Review by Walter Frith
2 stars out of 4
A number of people who read my reviews have recently contacted me and
asked why I changed my rating system in my recent reviews of 'Firestorm'
and 'The Boxer' from five stars to four. They mentioned to me that they
preferred the five star system and suggested that I return to it. I
guess if something isn't broken, it shouldn't be fixed, as the old
saying goes, so, I will return to the five star rating system I am
humbly known for. An now, on with the review.....
A division of society's classes has always offered the opportunity for
great film making.
'The Wings of the Dove' is based on the novel by Henry James and is
adapted for the screen by Hossein Amini and is set in the Victorian era,
1910 to be exact, and tells a very subtle story of poverty's desperation
striving for notoriety and a better way of living. The book is actually
set closer to the turn of the century but is moved forward a few years
to 1910, perhaps as an attempt to show the more slowly eroding
traditions of the 19th century in terms of honour and tradition to the
very different social trends the 20th century would bring.
Two British lovers, Kate and Merton (Helena Bonham Carter and Linus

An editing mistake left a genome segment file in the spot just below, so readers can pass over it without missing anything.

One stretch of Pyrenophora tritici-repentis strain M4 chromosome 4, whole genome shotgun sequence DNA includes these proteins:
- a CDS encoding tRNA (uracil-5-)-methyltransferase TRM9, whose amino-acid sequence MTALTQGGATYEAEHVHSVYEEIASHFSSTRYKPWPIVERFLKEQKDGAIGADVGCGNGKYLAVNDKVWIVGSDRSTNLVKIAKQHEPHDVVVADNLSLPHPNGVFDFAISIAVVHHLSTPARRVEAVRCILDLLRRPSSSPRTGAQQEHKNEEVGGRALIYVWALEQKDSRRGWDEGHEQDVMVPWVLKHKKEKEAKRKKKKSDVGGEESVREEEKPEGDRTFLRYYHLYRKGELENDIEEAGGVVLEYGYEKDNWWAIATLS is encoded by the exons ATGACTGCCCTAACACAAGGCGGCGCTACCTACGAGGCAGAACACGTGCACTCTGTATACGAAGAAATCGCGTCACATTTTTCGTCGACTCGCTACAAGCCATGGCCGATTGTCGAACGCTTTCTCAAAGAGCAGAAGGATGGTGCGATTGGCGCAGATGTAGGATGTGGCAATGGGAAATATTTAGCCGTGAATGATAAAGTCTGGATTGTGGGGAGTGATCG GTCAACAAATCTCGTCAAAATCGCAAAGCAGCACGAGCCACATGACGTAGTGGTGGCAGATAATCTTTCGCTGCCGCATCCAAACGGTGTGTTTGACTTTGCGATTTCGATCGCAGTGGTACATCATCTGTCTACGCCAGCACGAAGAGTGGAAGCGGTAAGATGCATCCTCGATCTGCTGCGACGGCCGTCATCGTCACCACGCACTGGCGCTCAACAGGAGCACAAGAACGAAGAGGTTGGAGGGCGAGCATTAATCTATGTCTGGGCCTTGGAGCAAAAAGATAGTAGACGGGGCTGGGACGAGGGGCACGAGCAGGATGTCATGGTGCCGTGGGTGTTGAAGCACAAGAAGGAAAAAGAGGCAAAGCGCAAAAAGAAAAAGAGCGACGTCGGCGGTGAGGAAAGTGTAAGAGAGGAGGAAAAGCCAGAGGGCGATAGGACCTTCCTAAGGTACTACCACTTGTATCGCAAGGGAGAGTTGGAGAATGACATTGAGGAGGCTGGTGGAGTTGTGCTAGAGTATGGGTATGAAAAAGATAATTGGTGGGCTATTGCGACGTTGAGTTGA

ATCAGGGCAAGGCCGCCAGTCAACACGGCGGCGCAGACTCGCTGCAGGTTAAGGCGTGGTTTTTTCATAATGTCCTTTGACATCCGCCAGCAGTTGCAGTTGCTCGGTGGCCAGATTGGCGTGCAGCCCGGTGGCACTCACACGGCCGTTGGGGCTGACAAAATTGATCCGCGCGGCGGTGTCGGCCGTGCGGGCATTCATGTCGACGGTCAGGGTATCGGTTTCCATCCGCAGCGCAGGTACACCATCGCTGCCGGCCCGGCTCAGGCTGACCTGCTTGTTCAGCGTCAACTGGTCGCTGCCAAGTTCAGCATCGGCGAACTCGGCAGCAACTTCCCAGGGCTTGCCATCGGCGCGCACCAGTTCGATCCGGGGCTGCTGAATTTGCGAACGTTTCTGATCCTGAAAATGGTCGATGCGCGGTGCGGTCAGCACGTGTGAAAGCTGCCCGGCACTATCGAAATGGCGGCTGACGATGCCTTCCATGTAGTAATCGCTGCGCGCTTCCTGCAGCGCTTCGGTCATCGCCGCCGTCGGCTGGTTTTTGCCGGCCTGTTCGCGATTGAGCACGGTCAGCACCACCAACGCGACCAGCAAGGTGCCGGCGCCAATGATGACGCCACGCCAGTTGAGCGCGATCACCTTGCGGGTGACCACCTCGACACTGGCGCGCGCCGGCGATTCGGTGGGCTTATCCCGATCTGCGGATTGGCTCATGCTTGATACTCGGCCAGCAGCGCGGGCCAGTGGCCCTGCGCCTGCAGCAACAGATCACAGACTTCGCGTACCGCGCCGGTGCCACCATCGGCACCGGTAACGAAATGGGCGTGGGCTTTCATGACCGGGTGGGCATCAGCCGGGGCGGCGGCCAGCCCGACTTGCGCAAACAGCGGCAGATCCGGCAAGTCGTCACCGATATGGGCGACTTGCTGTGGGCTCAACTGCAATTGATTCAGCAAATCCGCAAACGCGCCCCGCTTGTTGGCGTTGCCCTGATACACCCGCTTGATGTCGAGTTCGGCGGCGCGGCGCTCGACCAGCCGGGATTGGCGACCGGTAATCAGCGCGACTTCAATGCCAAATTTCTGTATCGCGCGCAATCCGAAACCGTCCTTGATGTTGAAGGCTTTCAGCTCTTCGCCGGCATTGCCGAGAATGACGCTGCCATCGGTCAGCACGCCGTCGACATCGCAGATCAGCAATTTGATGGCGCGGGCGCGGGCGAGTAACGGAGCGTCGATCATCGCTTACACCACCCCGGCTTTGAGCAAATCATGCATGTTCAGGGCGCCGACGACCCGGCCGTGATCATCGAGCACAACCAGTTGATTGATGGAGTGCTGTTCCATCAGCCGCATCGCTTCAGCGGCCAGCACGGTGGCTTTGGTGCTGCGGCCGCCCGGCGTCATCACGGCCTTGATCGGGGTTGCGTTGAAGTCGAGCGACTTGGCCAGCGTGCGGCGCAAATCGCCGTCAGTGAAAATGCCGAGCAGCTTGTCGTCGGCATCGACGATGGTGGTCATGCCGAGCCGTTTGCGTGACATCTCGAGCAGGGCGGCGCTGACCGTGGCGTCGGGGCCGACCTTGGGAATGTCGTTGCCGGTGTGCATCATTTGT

Roache) star in this rather cold yet meaningful study of morality and
conscience. Kate's mother is deceased and her father is a hopeless
alcoholic living in the excesses of poverty. Through the course of
their relationship in the film, they meet a young American girl named
Millie (Alison Elliott) whom they discover is dying from a disease that
is undisclosed to the audience. They find that she is quite wealthy.
She meets Merton and later asks Kate what kind of man he is since she is
aware they know each other but never counting on the plot that is
devised against her by the two of them. Kate and Merton plot for him to
marry Millie, suspecting and almost certainly counting on the fact that
she will leave her money to him upon her death and Kate and Merton can
finally be together enjoying a better way of life. As the film moves
on, all the characters eventually know more or less what is happening.
The picture is nurtured and given a very gentle tone courtesy of
director Iain Softley who allocates a great amount of detail to the
overall quality and outcome of the film. Helena Bonham Carter has won
virtually every major critic's award for this film and she has a good
shot at the Academy Award.
The Victorian era is paid tribute to in a very flattering manner as
everything from the costumes to the set design and the moody photography
is given great attention.
'The Wings of the Dove' runs a surprisingly short 108 minutes but
because it is such a laid back film with ongoing dialogue that is never
boring and is the type of story that is always interesting to watch, it
may have done its service as a short but satisfying offering to the
medium of film..
Copyright © 1997 Walter Frith